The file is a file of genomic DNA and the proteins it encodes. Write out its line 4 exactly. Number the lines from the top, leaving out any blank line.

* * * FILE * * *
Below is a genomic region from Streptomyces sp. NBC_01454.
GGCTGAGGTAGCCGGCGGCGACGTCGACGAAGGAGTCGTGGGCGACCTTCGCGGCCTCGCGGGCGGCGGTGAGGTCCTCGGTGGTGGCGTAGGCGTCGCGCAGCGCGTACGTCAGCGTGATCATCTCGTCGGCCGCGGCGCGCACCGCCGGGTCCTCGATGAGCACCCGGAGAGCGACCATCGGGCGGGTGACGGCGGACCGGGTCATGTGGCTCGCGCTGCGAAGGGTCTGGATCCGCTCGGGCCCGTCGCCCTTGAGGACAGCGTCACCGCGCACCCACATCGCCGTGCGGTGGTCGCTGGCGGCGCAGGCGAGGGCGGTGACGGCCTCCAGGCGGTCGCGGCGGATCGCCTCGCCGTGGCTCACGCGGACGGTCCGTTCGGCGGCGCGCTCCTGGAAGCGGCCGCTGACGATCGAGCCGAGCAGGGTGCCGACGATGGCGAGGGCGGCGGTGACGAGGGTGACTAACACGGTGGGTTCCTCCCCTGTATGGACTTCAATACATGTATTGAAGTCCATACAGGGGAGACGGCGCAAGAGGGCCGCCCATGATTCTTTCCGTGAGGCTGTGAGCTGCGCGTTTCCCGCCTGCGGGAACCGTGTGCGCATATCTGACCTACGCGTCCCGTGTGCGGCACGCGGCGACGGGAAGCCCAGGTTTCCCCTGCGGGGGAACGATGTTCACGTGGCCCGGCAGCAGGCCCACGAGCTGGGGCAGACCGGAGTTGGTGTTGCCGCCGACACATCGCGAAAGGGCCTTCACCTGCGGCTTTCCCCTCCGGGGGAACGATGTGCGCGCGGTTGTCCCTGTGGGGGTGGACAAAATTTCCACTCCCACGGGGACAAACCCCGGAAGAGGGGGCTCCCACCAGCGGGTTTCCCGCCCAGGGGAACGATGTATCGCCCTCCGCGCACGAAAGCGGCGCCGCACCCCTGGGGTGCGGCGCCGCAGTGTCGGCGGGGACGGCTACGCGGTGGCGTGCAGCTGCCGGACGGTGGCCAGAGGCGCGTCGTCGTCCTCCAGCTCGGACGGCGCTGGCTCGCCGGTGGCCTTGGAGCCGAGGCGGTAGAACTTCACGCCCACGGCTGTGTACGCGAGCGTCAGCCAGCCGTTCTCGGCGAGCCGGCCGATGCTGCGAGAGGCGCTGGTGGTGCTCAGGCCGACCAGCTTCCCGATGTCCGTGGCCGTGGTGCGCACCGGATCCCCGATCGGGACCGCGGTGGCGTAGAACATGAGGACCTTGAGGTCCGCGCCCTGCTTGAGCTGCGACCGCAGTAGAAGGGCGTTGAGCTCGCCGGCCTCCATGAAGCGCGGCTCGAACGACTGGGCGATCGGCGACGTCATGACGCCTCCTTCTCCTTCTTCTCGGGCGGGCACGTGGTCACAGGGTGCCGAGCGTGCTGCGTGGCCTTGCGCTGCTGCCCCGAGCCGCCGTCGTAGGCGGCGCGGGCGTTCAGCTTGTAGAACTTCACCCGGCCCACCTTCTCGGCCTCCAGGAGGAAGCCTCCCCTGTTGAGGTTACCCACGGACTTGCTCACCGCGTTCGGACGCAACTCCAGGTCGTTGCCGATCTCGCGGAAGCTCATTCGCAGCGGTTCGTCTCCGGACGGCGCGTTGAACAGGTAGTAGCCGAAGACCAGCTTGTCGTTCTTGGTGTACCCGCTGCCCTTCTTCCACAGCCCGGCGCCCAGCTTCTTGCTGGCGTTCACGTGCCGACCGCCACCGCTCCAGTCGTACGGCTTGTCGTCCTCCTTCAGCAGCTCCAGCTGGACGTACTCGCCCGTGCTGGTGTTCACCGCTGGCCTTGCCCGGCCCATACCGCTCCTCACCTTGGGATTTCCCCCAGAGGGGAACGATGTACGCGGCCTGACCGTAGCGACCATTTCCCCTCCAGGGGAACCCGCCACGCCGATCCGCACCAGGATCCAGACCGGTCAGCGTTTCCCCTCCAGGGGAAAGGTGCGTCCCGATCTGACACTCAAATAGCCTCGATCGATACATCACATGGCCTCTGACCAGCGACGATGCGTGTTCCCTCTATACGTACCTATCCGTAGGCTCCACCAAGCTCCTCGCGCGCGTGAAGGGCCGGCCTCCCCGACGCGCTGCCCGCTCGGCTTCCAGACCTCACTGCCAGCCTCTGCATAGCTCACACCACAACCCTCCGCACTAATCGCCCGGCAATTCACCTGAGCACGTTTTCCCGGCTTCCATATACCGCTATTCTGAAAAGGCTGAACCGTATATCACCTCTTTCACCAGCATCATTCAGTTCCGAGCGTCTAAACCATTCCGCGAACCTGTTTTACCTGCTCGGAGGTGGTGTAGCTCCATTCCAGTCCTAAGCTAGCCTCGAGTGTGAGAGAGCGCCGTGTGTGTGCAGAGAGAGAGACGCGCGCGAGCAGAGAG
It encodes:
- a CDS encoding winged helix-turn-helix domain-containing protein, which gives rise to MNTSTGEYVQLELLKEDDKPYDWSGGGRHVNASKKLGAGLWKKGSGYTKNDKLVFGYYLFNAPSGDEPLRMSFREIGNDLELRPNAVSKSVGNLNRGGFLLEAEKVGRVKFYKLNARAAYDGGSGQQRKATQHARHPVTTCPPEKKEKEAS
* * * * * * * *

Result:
- a CDS encoding winged helix-turn-helix domain-containing protein, which gives rise to MNTSTGEYVQLELLKEDDKPYDWSGGGRHVNASKKLGAGLWKKGSGYTKNDKLVFGYYLFNAPSGDEPLRMSFREIGNDLELRPNAVSKSVGNLNRGGFLLEAEKVGRVKFYKLNARAAYDGGSGQQRKATQHARHPVTTCPPEKKEKEAS